How A Bad DIY Video Can Actually Hurt Your Brand

You’ve seen the numbers and heard the news that online video can help propel your business to the next level, but that isn’t necessarily true in all cases. While it is true that technology has evolved to a point where animated videos can be produced on a desktop computer at home, don’t think that just ANYONE can do it well. Sure there are services out there like GoAnimate, Animoto, or Wideo, that give you “everything you need to create animated videos on the web”, but can these tools really create something that speaks to YOUR brand? Sometimes, but maybe not in this case.  

  The pre-made GoAnimate assets aren’t the main issue with this piece. There are a lot of amateur-level mistakes in the production that keep this brand from putting its best foot forward. The computer-generated VO lacks personality, and is difficult to understand with the loud music. If a custom voice track is outside the budget, it would be better to use a typographic treatment instead. Also, the interface for the product isn’t the most interesting thing to look at (few are). Normally, when an interface is shown it’s broken up and stylized to represent the product, while making it interesting to look at. The fonts are inconsistent, the story is unclear, and the motion is limited. While other basic production mistakes were made, I think it makes more sense to focus less on the video itself, and more on what a piece like this actually says about you. What do you think a video like this says about an organization? If potential customers see familiar characters in familiar settings that may have appeared in other user-generated videos moving like robots to a voice track read by a computer, they might think your organization is the kind of place that uses template solutions; unable to do anything you couldn’t figure out on your own. It’s quite possible this sort of amateurish take will shake their confidence in what you actually do well. Don’t think this is just me slamming what Go Animate, or similar solutions, do. If you find someone who cares enough, and knows how to tell a compelling story that can engage your viewers, these tools can be made to work. The key is simply knowing how to use video to spread your message, and represent your brand. Meaning your colors, your logo, and a human voice to tell your story. Besides, paying someone to create your video doesn’t guarantee success either. Sometimes you can put your vision into the hands of a professional and still get questionable results, but that’s a whole other post. Only having the “We need to make a video!” mindset is the problem. You see, it’s not just the characters, music, or voice over that make your video great. It’s the story that’s told, and the value that can be gained from watching it. It’s avoiding basic pitfalls that distract from the message you’re trying to convey. And it’s putting yourself in the viewer’s place when considering your content. If you go into your video project with that in mind, you will finish with a video people actually want to watch. Have you seen a DIY video that does more to hurt a business than help it? Post your examples in the comments below. Nick Vaka is Creative Director at Visually. You can follow him on Twitter @NickDesigns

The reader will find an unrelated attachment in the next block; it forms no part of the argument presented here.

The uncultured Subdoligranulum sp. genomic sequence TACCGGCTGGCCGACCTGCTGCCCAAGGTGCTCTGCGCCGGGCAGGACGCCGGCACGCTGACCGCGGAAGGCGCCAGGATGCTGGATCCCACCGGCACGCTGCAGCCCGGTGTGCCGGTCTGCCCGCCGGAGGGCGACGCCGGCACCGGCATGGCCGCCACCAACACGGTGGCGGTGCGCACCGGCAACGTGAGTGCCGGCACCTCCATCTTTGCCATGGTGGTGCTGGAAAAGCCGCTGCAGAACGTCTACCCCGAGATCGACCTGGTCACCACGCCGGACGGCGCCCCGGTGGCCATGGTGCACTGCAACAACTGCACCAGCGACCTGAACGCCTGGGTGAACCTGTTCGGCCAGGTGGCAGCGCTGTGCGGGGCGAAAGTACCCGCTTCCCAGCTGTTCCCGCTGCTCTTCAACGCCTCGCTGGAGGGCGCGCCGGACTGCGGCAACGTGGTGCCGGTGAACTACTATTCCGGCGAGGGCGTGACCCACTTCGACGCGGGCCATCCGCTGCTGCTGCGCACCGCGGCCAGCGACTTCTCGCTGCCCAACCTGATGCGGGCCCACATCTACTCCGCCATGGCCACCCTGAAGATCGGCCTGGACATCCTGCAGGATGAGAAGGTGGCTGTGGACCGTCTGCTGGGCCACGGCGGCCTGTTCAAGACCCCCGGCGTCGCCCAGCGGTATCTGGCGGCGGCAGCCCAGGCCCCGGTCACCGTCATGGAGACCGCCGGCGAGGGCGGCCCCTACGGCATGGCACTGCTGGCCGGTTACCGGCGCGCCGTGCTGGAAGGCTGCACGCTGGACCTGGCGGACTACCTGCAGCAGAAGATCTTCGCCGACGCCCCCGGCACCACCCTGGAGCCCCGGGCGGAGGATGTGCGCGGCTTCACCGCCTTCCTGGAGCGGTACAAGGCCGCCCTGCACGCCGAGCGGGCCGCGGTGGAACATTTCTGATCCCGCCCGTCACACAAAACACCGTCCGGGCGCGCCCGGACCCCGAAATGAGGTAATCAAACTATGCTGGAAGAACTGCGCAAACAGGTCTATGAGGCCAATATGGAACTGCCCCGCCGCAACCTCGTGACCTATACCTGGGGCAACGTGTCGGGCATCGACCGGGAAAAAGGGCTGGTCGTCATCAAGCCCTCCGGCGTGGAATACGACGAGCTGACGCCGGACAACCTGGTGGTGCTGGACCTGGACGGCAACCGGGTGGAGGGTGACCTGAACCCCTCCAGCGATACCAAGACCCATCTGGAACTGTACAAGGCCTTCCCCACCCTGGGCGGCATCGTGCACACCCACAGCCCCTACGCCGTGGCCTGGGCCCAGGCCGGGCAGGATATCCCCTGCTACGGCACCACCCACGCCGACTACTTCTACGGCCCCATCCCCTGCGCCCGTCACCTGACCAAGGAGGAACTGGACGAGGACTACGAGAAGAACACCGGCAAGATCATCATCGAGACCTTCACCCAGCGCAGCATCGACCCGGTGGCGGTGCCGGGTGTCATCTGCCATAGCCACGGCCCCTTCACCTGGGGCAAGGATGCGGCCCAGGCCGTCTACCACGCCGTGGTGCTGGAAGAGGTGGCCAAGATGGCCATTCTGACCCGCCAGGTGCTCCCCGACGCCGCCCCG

See how ScribbleLive drives results

Schedule a tour to see how ScribbleLive can help your content succeed predictably.